The Cay by Theodore Taylor is a thrilling survival tale with a dash of historical fiction. Taylor tells the story of eleven-year-old Phillip Enright, an American living on the Caribbean island of Curaçao during World War II. While attempting to return to safety in the U.S., Phillip’s ship is torpedoed and he finds himself blinded and stranded on a raft with an elderly black man named Timothy. As the two attempt to survive on a deserted island, Phillip learns lessons in friendship, perseverance, and inner strength. The story’s message of racial equality provides material for meaningful class discussions. Its linear structure and dynamic protagonist also make The Cay a wonderful resource for teaching plot structure and character development.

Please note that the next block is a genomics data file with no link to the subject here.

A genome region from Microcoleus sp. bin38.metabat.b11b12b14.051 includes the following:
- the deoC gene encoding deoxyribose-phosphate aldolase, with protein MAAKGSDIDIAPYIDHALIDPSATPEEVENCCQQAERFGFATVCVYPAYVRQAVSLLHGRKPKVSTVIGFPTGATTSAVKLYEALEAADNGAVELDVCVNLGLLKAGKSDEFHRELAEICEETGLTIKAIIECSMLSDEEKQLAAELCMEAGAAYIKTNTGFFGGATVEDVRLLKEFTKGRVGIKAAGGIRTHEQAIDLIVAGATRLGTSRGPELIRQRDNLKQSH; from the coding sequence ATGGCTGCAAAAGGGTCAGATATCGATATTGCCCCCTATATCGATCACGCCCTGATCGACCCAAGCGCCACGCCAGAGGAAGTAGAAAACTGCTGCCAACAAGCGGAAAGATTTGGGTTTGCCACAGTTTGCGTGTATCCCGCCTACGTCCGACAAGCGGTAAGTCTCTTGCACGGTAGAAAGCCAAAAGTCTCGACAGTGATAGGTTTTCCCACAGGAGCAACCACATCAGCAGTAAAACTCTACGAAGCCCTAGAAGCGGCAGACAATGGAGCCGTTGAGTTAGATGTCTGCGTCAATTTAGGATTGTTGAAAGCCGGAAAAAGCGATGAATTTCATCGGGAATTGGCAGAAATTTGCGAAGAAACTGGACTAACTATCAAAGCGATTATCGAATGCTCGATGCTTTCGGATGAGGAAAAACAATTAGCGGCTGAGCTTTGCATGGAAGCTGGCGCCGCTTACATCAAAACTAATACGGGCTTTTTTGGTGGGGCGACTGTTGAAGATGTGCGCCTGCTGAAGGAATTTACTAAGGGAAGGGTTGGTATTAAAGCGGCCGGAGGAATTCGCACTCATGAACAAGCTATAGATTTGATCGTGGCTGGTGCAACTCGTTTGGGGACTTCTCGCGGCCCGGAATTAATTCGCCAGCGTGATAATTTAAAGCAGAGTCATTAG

The historical context of The Cay can present difficulties for young readers. It may be helpful to begin the reading unit with background on the geography and history of the novel. Curaçao is an island located off the coast of Venezuela in the southern Caribbean Sea, not far from Aruba. In the 1940s, Curaçao was a territory of the Netherlands, known for its oil refineries. When World War II began in 1939, the oil produced on Curaçao became essential to Allied operations. The U.S. and Britain, in particular, relied on these refineries. To weaken their Allied enemies, therefore, Germany began to target the refineries, torpedoing oil tankers and even attacking the refineries themselves. Curaçao itself was attacked in February of 1942. Although Phillip Enright’s story is fictional, his predicament is based on real historical events.
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